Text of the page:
The National Institute of Standards and Technology has issued a preliminary voluntary framework for improving critical security infrastructures in organizations. The guide builds on the President’s executive order on cybersecurity and is designed to be a complementary addition to established security systems, including password management software tools.
SC Magazine, an online publication for security professionals, cites the proposed framework as thus:
Released Tuesday, the framework (PDF) offers guidance that supports President Obama’s “Improving Critical Infrastructure Cybersecurity” executive order issued in February. NIST has encouraged organizations to implement the voluntary framework, which is designed to complement an enterprise’s existing security management program – not replace it.
The 47-page document aims to build off of existing standards, guidelines and best practices and “provides a common language and mechanism” for organizations to carry out four major steps: to describe their current security posture; describe their target cyber security state; identity and prioritize opportunities for risk management improvement; assess their progression toward their target posture; and foster communications among internal and external stakeholders,” the framework said.
An earlier draft of the framework was published late in August to help companies prepare for the contents of the current version. It is made up of three parts, namely: the core, the profile, and the implementation tiers. Its primary aim is to help companies realize the immediacy of cybersecurity threats, and accordingly come up with solutions that will minimize such risks.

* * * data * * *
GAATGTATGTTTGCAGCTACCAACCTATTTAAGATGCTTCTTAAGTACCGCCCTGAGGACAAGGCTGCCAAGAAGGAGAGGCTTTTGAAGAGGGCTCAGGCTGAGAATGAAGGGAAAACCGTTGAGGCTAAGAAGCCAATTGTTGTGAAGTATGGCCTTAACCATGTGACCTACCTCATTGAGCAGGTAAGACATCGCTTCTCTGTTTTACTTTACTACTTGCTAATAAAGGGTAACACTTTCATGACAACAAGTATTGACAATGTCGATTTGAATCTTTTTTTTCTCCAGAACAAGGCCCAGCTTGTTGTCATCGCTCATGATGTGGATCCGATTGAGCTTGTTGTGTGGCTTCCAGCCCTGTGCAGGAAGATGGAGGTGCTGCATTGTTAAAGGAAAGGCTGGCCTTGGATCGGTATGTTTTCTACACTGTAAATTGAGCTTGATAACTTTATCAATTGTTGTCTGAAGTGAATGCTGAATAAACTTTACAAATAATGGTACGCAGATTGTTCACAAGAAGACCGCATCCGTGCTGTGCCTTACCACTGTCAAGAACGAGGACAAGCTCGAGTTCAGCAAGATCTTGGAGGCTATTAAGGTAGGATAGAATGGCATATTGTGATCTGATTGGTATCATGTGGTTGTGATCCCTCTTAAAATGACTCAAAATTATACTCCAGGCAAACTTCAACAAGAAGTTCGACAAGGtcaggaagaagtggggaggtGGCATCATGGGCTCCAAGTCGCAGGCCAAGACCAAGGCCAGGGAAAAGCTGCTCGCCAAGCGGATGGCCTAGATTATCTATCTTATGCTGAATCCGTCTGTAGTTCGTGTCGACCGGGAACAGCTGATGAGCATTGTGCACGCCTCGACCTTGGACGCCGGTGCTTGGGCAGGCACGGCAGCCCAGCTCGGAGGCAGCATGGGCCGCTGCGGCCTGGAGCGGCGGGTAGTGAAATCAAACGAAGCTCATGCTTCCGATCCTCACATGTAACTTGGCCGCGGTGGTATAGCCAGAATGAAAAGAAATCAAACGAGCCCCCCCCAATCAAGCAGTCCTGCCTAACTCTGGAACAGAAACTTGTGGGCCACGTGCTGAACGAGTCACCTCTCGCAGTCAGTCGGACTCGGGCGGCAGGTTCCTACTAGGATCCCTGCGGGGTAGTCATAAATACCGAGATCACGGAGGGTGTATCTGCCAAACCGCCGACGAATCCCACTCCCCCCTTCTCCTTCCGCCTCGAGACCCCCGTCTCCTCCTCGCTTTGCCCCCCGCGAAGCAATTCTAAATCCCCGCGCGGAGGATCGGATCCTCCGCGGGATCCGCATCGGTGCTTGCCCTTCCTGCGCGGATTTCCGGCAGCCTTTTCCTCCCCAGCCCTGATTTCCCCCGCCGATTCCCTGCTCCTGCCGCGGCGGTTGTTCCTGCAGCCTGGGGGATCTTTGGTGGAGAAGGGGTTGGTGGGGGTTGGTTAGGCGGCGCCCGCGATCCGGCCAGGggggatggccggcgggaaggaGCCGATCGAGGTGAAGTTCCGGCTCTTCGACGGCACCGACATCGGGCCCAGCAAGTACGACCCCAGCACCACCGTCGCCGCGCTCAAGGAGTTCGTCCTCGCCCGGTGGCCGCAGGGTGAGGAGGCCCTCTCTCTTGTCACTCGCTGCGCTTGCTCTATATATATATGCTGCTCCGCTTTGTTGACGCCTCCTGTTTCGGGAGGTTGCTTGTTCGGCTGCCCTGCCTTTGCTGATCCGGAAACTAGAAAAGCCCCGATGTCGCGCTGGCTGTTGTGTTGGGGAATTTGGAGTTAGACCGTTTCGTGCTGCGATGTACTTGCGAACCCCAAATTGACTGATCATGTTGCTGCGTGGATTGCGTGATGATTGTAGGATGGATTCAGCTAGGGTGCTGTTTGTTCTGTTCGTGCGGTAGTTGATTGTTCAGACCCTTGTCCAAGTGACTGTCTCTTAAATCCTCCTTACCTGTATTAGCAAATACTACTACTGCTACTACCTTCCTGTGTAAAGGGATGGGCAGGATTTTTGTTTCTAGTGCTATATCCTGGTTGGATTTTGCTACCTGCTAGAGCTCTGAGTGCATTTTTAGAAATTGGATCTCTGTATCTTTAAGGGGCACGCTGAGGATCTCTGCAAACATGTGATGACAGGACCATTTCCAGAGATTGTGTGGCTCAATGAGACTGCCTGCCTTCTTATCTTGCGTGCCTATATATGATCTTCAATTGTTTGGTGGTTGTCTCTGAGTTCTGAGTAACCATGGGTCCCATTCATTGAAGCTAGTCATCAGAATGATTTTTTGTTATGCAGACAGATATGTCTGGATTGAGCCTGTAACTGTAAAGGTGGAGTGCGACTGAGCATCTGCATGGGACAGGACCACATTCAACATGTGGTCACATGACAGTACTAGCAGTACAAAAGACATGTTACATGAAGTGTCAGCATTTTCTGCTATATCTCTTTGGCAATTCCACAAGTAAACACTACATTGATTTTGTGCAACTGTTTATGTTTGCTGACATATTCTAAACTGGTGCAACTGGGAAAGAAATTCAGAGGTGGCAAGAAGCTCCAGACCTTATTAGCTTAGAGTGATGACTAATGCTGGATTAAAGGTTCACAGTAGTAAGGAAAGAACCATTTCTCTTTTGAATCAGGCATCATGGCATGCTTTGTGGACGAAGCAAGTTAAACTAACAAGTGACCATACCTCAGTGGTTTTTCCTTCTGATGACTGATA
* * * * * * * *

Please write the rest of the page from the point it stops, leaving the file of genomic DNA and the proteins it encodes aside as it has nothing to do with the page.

As it is designed to work alongside existing security programs and protocols, organizations that will choose to adopt it will not have to worry about the cost of a complete system upheaval. They can easily implement it without making major changes to their system and investing in more devices.
The framework will also fortify the advantages offered by online password manager tools from trusted developers such as Access Smart, LLC. While such programs already provide companies with several benefits in terms of protecting their networks and data at the point-of-entry, the framework will strengthen their infrastructure. In addition, it will serve as an effective instrument through which they can educate their staff about improved data protection within the organization.
As a result, companies are assured of higher immunity against attacks from third-party sources that may compromise their processes, functions, and operations.
(Article Excerpt and Image from NIST Debuts Preliminary Framework For Securing Critical Infrastructure, SC Magazine, October 23, 2013)